Destination for artists and convalescents, playground of the rich, site of foreign allure, the French Riviera has long attracted visitors to its shores. Ranging through the late nineteenth century, the Belle Epoque, the ‘roaring twenties’, and the emancipatory post-war years, Rosemary Lancaster highlights the contributions of nine remarkable women to the cultural identity of the Riviera in its seminal rise to fame. Embracing an array of genres, she gives new focus to feminine writings never previously brought together, nor as richly critically explored. Fiction, memoir, diary, letters, even cookbooks and choreographies provide compelling evidence of the innovativeness of women who seized the challenges and opportunities of their travels in a century of radical social and artistic change.
This collection forges new ground in the discussion of aristocratic and royal women, their relationships with their objects, and medieval geography. It explores how women’s geographic and familial networks spread well beyond the borders that defined men’s sense of region and how the movement of their belongings can reveal essential information about how women navigated these often-disparate spaces. Beginning in early medieval Scandinavia, ranging from Byzantium to Rus', and multiple lands in Western Europe up to 1500, the essays span a great spatio-temporal range. Moreover, the types of objects extend from traditionally studied works like manuscripts and sculpture to liturgical and secular ceremonial instruments, icons, and articles of personal adornment, such as textiles and jewelry, even including shoes.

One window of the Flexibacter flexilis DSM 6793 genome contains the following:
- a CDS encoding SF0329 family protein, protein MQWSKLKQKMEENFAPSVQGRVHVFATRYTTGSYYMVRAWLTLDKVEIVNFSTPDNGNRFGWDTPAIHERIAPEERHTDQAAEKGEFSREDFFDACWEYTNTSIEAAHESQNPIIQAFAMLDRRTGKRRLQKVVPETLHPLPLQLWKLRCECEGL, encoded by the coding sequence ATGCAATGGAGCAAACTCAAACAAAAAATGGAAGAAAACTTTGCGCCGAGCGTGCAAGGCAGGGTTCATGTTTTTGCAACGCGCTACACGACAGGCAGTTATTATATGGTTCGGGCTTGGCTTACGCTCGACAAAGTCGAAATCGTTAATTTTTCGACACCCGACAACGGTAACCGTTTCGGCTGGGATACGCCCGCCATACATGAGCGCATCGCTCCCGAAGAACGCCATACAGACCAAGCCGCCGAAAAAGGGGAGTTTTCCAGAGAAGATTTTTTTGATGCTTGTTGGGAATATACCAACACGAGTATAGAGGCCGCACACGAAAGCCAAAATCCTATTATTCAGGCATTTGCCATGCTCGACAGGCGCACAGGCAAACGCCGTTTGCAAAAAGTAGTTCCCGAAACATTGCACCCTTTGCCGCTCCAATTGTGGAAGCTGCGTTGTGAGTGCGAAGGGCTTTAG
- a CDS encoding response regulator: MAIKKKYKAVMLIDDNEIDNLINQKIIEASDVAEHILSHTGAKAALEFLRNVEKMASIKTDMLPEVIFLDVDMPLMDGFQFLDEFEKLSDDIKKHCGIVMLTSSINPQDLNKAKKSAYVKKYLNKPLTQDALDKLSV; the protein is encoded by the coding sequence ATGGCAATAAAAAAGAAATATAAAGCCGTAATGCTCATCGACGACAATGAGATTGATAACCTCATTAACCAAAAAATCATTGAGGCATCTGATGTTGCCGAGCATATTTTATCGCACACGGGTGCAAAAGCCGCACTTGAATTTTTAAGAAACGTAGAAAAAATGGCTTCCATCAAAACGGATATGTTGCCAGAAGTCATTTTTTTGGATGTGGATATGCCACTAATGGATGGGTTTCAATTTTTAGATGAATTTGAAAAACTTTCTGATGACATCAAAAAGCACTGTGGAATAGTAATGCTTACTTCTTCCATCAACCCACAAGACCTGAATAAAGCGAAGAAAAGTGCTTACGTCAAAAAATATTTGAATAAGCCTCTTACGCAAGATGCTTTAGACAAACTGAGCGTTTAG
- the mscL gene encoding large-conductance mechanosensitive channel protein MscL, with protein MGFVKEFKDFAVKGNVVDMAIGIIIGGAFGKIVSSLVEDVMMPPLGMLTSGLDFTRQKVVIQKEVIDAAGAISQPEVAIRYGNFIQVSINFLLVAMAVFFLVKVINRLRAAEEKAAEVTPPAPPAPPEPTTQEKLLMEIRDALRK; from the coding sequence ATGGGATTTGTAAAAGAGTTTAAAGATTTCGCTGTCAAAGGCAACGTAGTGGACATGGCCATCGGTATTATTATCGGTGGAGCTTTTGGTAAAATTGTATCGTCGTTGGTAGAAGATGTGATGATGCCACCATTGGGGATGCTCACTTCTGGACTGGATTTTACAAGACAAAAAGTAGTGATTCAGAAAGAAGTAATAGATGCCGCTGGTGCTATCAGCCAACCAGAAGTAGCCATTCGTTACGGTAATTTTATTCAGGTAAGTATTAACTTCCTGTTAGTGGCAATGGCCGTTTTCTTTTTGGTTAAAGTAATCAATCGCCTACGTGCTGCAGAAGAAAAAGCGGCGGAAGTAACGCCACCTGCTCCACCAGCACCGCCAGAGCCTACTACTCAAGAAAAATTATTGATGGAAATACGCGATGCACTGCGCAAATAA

Women and Gender in the Early Modern Low Countries, 1500-1750 brings together research on women and gender across the Low Countries, a culturally contiguous region that was split by the Eighty Years' War into the Protestant Dutch Republic in the North and the Spanish-controlled, Catholic Hapsburg Netherlands in the South.
The authors of this interdisciplinary volume highlight women’s experiences of social class, as family members, before the law, and as authors, artists, and patrons, as well as the workings of gender in art and literature. In studies ranging from microhistories to surveys, the book reveals the Low Countries as a remarkable historical laboratory for its topic and points to the opportunities the region holds for future scholarly investigations.

Contributors: Martine van Elk, Martha Howell, Martha Moffitt Peacock, Sarah Joan Moran, Amanda Pipkin, Katlijne Van der Stighelen, Margit Thøfner, and Diane Wolfthal.
Exploring the Black Venus Figure in Aesthetic Practices critically examines a longstanding colonial fascination with the black female body as an object of sexual desire, envy, and anxiety. Since the 2002 repatriation of the remains of Sara Baartman to post-apartheid South Africa, the interest in the figure of Black Venus has skyrocketed, making her a key symbol for the restoration of the racialized female body in feminist, anti-racist and postcolonial terms.

Edited by Jorunn Gjerden, Kari Jegerstedt, and Željka Švrljuga, this volume considers Black Venus as a product of art established and potentially refigured through aesthetic practices, following her travels through different periods, geographies and art forms from Baudelaire to Kara Walker, and from the Caribbean to Scandinavia.

Contributors: Kjersti Aarstein, Carmen Birkle, Jorunn Svensen Gjerden, Kari Jegerstedt, Ulla Angkjær Jørgensen, Ljubica Matek, Margery Vibe Skagen, Camilla Erichsen Skalle, Željka Švrljuga.